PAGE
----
Capt. Eather - 23 July 1954 began as C.S.V.U. – clear sky visibility unlimited. It was a day when even the most restless soul found tranquillity. However, as the minutes ticked by, aerial murder would reduce it to another day in infamy.
Cathay Pacific’s Skymaster, VR-HEU, had slipped beneath the restless waves of the China Sea, a flaming pyre, the victim of an attack by Chinese Communist fighter planes operating from San Ya (Yaxian). This is a military aerodrome at the southern extremity of Hainan Island.
To give you an abbreviated account of this murderous incident would not do it justice. I think it is more appropriate for you to read the chapter I have devoted to the incident in Syd’s Last Pirate – Chapter Thirteen – VR-HEU’s Moment of Truth.
Q: Cathay joined the jet age and it was an important milestone...your recollection of this migration? Types of operation? memorable flights?
Capt. Eather - In 1961 discussions began on what aircraft CPA would adopt to upgrade to pure jet equipment and what most suited the Company’s network. In 1962 the General Dynamics Corporation and the General Electric Company had made a tempting offer for a Convair 880. Then fate seemed to side with Cathay when it allowed a Boeing 707, a Boeing 720B and a Convair 880 drawn up in a line at Kai Tak as on parade. J.K. Swire quickly disposed of the Boeing 707 – it exceeded our needs. The choice hinged between the Boeing 720B and the Convair 880. Finally, the nod came to the Convair 880 when a pool of Convair spares was available in Japan that effectively reduced costs for replacement. Of course there were other aspects to the decision centred around readily available maintenance at HAECO and financial sweeteners from the Hong Kong Bank.
The fleet of Convairs grew steadily over the years before CPA began replacing them with the Boeing 707s.
In my books, I have covered many memorable incidents during the Convair times including a disastrous run-in I had with a bird that destroyed one of my engines. This led to a blow out of 6 tyres when I overshot the runway in the stricken plane at Taipei International Airport.
Q: Your thoughts on the Convair 880?
Capt. Eather - As I have described in my books, I found the Convair 880 to be a complete ‘hot rod’ – once it got it’s tail up there was no stopping it. I loved flying it even though it was not an easy plane to master.
Q: in 1972 Convair VR-HFZ was destroyed by a bomb planted on board...can you tell us about this episode?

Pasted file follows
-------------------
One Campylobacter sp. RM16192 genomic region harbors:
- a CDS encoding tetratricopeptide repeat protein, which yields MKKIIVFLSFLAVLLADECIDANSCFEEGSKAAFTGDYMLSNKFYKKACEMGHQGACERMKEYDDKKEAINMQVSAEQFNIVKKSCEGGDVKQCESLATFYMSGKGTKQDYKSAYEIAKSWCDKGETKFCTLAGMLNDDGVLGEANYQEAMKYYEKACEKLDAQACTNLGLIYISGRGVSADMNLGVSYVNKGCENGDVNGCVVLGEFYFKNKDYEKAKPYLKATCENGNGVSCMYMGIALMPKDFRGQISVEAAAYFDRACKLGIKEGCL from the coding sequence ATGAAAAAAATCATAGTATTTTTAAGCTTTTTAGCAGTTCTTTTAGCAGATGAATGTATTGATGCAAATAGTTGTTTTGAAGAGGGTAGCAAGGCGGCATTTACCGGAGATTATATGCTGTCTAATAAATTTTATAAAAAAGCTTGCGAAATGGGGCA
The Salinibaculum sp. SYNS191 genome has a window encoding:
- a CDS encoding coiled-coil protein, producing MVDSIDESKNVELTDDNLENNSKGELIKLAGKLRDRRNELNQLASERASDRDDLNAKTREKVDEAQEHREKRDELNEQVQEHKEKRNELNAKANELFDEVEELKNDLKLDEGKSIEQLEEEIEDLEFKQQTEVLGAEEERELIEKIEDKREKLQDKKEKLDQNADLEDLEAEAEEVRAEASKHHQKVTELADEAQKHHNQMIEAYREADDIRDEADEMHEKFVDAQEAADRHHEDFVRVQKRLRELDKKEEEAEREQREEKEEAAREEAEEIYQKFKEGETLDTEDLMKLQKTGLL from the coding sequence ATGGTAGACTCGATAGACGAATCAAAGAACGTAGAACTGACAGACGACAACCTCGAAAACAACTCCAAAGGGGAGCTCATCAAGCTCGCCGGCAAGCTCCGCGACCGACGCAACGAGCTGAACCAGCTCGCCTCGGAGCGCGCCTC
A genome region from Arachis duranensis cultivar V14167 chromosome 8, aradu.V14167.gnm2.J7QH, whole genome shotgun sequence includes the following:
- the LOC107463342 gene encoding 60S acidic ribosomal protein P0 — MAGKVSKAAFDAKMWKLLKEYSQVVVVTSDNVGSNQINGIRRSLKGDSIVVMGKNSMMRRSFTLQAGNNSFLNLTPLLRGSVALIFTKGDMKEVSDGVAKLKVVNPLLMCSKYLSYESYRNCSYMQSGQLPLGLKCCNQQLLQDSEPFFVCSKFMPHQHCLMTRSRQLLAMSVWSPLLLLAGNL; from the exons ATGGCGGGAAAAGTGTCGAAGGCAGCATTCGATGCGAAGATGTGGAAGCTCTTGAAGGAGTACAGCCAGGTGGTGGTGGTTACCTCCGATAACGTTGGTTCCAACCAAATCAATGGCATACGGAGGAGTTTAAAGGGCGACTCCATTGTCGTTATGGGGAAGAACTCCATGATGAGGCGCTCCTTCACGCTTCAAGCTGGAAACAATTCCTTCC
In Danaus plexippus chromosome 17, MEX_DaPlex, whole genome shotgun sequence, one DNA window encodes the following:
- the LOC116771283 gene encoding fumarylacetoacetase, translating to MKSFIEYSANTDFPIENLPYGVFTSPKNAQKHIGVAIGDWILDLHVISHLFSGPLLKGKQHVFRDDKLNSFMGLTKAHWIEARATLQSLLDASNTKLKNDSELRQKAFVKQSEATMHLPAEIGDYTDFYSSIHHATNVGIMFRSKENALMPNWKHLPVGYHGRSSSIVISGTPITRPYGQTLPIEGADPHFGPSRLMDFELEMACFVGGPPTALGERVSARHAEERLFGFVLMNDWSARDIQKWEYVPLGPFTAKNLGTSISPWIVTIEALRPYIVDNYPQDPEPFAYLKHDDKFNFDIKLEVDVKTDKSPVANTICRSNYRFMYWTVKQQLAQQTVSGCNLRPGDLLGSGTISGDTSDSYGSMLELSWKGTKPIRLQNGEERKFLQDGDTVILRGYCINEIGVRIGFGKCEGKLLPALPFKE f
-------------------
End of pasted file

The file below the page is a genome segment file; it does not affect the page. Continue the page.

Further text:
Capt. Eather - In June 1972 VR-HFZ was cruising over Vietnam when it and there were no survivors. It was not until July that the shocking truth was disclosed that a bomb was planted on board as part of a plot to defraud the insurance company that covered the lives of the bombers family members. Unfortunately, based on circumstantial evidence, the plotter was found not guilty and the Insurance company paid up.
Q: You finished your career on the Boeing 707....your fondest memory of this machine?
Capt. Eather - The first splendid Boeing 707-320 VR-HGH entered CX service on 24 August 1971. The Boeing gradually replaced those hot-rods until 15 September 1975 when the last Convair 880 disappeared from the Hong Kong Aircraft Register.
Long before the departure of the Convairs the company had purchased twelve magnificent Boeing 707s from NorthWest Airlines, USA. Twenty of us were chosen for the initial course that commenced in Minneapolis in June 1971.
My first command on a 707 began in Tokyo en route to Hong Kong via Osaka when a vicious typhoon (No.23 - Trix) struck and I aborted the approach to Osaka and proceeded to Taipei.
My retirement command also took place during an unannounced storm that coincided with the death of Generalissimo Chiang Kai-Shek .
Q: Once in retirement, you became a household name in aviation circles thanks to your books, Syd's Pirates is still a "classic"...and more recently, "We Flew in Burma" and "The Amazing Adventures of Betsy and Nikky"...any more books planned?
Capt. Eather - Short answer, No but, I have the early research material for a sequel to We Flew in Burma which I am calling Terror in Paradise.
Q: Looking back at your flying career now...what brings a smile to your face?
Capt. Eather - The memories of all of my fantastic adventures and the opportunities people gave me. I travelled to many wonderful places and met lots of most interesting people.
Captain Eather, this has been an interview I will remember for a long long time.